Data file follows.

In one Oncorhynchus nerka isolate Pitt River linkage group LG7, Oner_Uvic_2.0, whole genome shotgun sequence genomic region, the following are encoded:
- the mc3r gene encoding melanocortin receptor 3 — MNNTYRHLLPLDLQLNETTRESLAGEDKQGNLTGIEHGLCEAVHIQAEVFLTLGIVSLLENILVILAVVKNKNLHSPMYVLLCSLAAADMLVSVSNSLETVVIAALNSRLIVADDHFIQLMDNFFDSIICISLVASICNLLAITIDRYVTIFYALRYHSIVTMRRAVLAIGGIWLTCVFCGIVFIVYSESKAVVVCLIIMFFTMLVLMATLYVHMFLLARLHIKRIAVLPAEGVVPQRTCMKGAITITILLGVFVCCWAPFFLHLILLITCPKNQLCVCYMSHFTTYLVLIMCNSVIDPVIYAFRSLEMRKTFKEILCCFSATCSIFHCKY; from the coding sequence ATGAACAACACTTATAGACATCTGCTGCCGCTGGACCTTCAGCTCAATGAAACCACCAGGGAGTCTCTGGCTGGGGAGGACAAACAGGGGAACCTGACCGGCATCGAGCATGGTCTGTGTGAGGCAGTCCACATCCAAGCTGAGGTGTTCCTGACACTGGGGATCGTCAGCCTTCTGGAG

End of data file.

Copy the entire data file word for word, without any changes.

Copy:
In one Oncorhynchus nerka isolate Pitt River linkage group LG7, Oner_Uvic_2.0, whole genome shotgun sequence genomic region, the following are encoded:
- the mc3r gene encoding melanocortin receptor 3 — MNNTYRHLLPLDLQLNETTRESLAGEDKQGNLTGIEHGLCEAVHIQAEVFLTLGIVSLLENILVILAVVKNKNLHSPMYVLLCSLAAADMLVSVSNSLETVVIAALNSRLIVADDHFIQLMDNFFDSIICISLVASICNLLAITIDRYVTIFYALRYHSIVTMRRAVLAIGGIWLTCVFCGIVFIVYSESKAVVVCLIIMFFTMLVLMATLYVHMFLLARLHIKRIAVLPAEGVVPQRTCMKGAITITILLGVFVCCWAPFFLHLILLITCPKNQLCVCYMSHFTTYLVLIMCNSVIDPVIYAFRSLEMRKTFKEILCCFSATCSIFHCKY; from the coding sequence ATGAACAACACTTATAGACATCTGCTGCCGCTGGACCTTCAGCTCAATGAAACCACCAGGGAGTCTCTGGCTGGGGAGGACAAACAGGGGAACCTGACCGGCATCGAGCATGGTCTGTGTGAGGCAGTCCACATCCAAGCTGAGGTGTTCCTGACACTGGGGATCGTCAGCCTTCTGGAG